People love to talk about the “community” aspect of sports. They talk about the sense of belonging that comes from being part of a team, about the human instinct to work together and how sports facilitate that. They talk about teamwork and fulfillment and friendship and trust. But those are the sociable sports – the team sports.
There are lonely sports, too. Sure, you make friends with your cross-country teammates or your buddies on the tennis team, but in the end, you’re all out there for yourselves. You are, of course, technically on the same team, and you all participate in the bonding activities and genuinely care about each other. I’m not here to tell you that playing high school tennis will make you lonely and depressed, that your cross-country team can’t be a great support system and family. But I am pointing out something obvious, but often unmentioned: when you walk out to the court or the start line or the mat, you’re walking out by yourself and for yourself. You’re there to win, you alone, and that means beating your ‘teammates’, too.
It’s not always catty or malicious. You don’t pretend to be friends while secretly hating or resenting each other as a result of the competition. Generally you are friends, you do wish each other well. But you don’t, ultimately, want your teammates to win, not over you. And you know that, ultimately, they don’t want you to win either. Not over themselves.
The team parties aren’t lonely. The bus rides aren’t lonely. But walking out to do the very thing that brought you together at all, to play the match or run the race…that’s as alone as it gets. You cheer each other on if you’re not in the same race, or on opposite sides of the net, but the competition is yours and yours alone. They’re not there to help you win, they can’t give you anything more than ‘good lucks’ and ‘go get ’ems’.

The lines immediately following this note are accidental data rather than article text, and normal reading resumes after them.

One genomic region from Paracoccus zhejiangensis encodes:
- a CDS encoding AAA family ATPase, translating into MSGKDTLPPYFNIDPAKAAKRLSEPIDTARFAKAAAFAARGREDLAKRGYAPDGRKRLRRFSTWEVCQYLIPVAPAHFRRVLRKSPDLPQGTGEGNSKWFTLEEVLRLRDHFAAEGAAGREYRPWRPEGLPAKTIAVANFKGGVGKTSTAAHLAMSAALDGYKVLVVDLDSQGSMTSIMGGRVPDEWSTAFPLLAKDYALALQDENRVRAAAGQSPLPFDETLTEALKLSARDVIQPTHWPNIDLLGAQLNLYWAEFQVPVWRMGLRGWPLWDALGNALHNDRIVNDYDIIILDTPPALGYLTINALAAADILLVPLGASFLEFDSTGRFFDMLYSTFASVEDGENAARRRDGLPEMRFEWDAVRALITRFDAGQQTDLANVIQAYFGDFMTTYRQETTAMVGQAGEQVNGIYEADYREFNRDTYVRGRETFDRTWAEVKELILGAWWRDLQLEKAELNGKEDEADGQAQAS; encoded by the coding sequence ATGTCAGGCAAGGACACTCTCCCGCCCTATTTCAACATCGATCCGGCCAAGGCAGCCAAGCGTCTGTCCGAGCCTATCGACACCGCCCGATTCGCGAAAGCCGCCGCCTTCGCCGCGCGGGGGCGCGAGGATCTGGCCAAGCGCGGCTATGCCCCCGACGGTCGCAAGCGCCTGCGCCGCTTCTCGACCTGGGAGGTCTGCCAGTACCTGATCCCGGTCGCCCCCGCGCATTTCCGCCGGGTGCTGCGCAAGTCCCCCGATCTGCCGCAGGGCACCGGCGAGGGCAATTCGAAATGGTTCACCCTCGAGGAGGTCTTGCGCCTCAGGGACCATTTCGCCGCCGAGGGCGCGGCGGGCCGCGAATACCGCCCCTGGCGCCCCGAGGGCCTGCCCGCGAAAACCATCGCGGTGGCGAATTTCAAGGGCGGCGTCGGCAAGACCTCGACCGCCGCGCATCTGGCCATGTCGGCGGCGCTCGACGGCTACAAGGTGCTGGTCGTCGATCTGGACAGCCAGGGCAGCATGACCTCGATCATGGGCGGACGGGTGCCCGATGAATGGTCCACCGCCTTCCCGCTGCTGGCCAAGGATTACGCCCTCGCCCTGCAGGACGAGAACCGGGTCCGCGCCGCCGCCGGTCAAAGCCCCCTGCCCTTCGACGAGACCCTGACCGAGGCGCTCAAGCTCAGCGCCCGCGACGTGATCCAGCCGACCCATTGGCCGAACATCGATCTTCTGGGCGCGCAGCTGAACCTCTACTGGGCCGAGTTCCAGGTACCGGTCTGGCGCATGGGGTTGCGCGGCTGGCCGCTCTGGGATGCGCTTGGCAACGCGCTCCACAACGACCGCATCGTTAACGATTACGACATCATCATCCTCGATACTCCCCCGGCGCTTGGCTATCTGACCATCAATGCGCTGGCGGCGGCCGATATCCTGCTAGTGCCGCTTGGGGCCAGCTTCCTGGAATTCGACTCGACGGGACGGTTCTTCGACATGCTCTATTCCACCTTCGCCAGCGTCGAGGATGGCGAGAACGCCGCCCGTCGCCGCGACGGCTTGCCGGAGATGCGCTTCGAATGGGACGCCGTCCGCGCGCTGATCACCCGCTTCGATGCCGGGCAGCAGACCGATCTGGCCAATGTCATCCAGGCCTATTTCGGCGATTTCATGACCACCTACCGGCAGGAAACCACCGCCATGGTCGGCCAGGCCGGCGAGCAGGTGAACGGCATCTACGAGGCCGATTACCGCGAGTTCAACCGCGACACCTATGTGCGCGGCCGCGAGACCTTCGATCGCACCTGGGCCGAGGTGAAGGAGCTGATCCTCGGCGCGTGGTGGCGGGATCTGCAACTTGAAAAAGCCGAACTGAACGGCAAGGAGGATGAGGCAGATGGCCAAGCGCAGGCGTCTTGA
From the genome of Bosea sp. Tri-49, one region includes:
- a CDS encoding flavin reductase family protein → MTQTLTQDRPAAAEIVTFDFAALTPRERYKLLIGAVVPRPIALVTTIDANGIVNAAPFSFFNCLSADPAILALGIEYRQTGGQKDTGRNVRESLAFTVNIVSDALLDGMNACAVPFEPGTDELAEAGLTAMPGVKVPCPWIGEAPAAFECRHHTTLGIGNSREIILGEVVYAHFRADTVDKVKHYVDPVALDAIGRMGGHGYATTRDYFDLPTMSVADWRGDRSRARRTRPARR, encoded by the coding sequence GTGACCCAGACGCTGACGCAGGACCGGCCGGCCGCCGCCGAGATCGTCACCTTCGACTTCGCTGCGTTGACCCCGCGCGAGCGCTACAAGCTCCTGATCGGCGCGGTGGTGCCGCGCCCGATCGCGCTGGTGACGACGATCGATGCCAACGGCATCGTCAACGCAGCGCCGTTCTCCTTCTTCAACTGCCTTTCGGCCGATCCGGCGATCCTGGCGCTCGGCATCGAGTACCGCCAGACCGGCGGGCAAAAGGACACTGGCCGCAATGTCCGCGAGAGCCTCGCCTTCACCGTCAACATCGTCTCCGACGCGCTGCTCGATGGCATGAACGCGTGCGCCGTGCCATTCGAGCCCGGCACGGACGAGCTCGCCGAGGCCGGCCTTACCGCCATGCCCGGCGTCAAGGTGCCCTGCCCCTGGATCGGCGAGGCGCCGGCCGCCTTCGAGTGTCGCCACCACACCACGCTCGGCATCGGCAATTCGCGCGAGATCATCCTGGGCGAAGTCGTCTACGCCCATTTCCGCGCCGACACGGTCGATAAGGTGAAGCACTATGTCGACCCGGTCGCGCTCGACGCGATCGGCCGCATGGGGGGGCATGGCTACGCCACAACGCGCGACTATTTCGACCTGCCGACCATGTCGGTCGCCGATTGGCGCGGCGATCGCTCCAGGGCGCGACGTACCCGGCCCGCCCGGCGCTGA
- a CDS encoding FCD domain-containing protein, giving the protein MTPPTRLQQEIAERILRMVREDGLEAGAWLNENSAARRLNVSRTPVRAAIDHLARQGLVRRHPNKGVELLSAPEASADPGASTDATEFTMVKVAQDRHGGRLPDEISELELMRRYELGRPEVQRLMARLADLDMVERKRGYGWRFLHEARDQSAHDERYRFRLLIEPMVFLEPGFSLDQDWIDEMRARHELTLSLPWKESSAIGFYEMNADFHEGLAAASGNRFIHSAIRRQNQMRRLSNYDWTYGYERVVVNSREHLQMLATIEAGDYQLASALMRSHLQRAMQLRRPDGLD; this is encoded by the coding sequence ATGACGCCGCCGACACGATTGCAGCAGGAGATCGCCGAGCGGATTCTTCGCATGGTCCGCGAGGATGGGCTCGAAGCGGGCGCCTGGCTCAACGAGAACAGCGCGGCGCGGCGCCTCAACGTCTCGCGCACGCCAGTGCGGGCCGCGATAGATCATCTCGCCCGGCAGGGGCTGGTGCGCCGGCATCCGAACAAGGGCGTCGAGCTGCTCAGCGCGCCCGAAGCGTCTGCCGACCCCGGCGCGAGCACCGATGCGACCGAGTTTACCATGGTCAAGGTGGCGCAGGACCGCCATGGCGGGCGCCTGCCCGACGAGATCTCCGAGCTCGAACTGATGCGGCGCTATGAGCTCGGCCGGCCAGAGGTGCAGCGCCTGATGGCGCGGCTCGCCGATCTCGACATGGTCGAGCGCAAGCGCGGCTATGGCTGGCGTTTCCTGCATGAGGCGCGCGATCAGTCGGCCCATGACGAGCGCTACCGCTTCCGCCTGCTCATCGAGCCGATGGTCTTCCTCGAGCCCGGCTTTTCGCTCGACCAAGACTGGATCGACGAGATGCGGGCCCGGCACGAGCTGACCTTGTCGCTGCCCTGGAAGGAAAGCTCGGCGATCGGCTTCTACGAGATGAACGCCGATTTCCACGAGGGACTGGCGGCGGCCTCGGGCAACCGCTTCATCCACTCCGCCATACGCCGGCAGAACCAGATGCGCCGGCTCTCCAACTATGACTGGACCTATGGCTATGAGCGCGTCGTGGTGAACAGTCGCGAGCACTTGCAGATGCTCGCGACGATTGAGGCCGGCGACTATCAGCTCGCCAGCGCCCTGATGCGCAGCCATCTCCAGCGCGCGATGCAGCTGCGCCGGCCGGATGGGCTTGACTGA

It’s not all bad. In these individual sports, these lonely sports, you don’t resent each other for bringing you down or putting pressure on you. The weakest link on the team hurts only themselves (excluding overall scores and rankings, which matter of course, but aren’t felt in the heart the way the competition itself is). And it makes your cheering squad bigger, when your teammates can only watch and support, excluded from the points or the steps or the pins themselves.
And with these lonely sports, your accomplishments are all your own. Perhaps that’s a selfish positive, a mark on the pro side only for the egotistical and self-absorbed. But I think everyone wants their wins to be as theirs as possible. It feels good to share, to be part of a winning team and feel the love and appreciation for and from that small community of players. But it also feels good to look at your trophy or ribbon or ranking and know that was all you. That title or number reflects your standing, your talent, your pain and sweat and hard work.
It’s a trade-off. There’s something decidedly more wholesome and Hallmark about the team sports, the power of community and teamwork and sharing the glory. The lonely sports lack that human component, that life-lesson-y aspect of the activity. But the lonely sports make you independent. Strong. Confident. And that’s good, too.
I’m not advocating for any particular sport or subcategory of sport, though I only ever did really play the individual ones. All sports have their merits, and I won’t claim any one is better, in any general sense of the word, than any other. There are pros and cons to weigh across any two, of any kind. But it struck me recently how different the school sport experience is for those who play team sports and those who play individual sports, how ‘sports’ encompasses such a vast range of different things, that all draw different kinds of people, and all shape those people in drastically different ways.